Disclosure Requirements and Stock Exchange Listing Choice in an International Context
Journal of Accounting and Economics, Vol. 26, Nos. 1-3, 1998
Posted: 10 Feb 1999
This paper analyzes whether competition between stock exchanges for volume leads to a deterioration of disclosure requirements imposed by those exchanges on listing firms. The model shows that trading concentrates on the high disclosure exchange, prompting exchanges to engage in a "race for the top" by requiring the highest level of disclosure for listed firms. Disclosure requirements affect the allocation of liquidity across exchanges and the listing decisions of firms controlled by corporate insiders. In effect, corporate insiders compete with each other for liquidity to their mutual disadvantage. Introducing risk aversion on the part of liquidity traders creates a diversification motive to allocate demands to a low disclosure exchange. Listing costs, taxes, and other restrictions may prompt some firms to list on the low disclosure exchange. Despite these additional features, each exchange maximizes trading volume by selecting the highest feasible standards.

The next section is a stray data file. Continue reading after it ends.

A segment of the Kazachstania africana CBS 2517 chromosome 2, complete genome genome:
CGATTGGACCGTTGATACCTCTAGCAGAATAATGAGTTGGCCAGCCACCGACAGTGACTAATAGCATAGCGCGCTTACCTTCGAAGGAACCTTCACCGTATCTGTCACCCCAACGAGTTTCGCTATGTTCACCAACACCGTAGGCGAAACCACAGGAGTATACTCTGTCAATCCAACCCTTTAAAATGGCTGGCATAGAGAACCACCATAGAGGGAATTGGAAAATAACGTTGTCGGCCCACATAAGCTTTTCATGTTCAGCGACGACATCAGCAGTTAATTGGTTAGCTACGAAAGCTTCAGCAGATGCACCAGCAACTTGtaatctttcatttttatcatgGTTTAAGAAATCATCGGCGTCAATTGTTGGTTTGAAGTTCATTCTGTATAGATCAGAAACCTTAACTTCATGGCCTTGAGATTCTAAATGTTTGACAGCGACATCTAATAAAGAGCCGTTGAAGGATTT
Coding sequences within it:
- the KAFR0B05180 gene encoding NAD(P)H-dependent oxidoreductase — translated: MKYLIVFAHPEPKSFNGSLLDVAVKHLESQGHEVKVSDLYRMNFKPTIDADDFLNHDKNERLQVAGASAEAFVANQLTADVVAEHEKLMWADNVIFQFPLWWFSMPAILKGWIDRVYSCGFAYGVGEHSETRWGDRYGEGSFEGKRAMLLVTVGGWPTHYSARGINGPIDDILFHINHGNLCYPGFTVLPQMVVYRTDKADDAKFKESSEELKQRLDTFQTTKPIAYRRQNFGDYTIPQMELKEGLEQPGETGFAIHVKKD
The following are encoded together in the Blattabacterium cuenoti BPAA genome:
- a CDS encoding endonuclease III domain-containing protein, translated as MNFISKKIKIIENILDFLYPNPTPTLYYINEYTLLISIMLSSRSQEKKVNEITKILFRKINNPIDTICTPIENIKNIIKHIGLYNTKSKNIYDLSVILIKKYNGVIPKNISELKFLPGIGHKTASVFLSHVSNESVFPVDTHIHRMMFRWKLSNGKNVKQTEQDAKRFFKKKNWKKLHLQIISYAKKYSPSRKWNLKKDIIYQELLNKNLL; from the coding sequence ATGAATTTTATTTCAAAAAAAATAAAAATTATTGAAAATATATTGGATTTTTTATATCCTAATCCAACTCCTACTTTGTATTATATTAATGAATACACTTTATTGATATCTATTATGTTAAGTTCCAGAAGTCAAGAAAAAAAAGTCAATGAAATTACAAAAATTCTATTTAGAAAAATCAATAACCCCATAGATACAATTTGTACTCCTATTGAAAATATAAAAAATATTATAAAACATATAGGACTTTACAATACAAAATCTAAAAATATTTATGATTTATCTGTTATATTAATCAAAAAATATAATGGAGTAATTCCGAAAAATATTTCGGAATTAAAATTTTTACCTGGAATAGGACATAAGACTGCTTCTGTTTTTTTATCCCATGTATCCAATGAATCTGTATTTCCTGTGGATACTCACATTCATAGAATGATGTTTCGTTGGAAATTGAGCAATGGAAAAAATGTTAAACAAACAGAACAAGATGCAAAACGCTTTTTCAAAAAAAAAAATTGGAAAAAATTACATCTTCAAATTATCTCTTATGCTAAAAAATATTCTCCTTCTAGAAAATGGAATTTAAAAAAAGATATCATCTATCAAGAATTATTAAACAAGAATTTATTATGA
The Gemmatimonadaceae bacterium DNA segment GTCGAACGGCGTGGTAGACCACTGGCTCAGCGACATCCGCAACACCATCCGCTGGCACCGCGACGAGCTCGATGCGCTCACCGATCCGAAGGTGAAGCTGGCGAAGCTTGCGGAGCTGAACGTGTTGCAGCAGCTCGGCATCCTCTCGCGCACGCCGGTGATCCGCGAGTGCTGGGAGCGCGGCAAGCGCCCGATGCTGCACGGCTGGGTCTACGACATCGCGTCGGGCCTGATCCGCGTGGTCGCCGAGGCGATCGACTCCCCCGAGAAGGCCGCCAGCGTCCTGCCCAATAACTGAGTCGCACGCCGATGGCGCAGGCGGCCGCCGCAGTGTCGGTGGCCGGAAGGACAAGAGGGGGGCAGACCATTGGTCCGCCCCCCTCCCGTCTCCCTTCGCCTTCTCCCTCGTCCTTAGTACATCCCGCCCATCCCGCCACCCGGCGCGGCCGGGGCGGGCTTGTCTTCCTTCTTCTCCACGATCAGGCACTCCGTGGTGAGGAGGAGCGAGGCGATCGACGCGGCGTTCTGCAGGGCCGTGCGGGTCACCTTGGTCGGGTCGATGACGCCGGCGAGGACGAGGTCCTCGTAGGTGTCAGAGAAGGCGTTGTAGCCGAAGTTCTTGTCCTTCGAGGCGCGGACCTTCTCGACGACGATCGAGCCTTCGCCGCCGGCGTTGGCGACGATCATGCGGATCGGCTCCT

Note: This is a description of the article and not the actual abstract.
JEL Classification: G15, M41, K22
Suggested Citation: Suggested Citation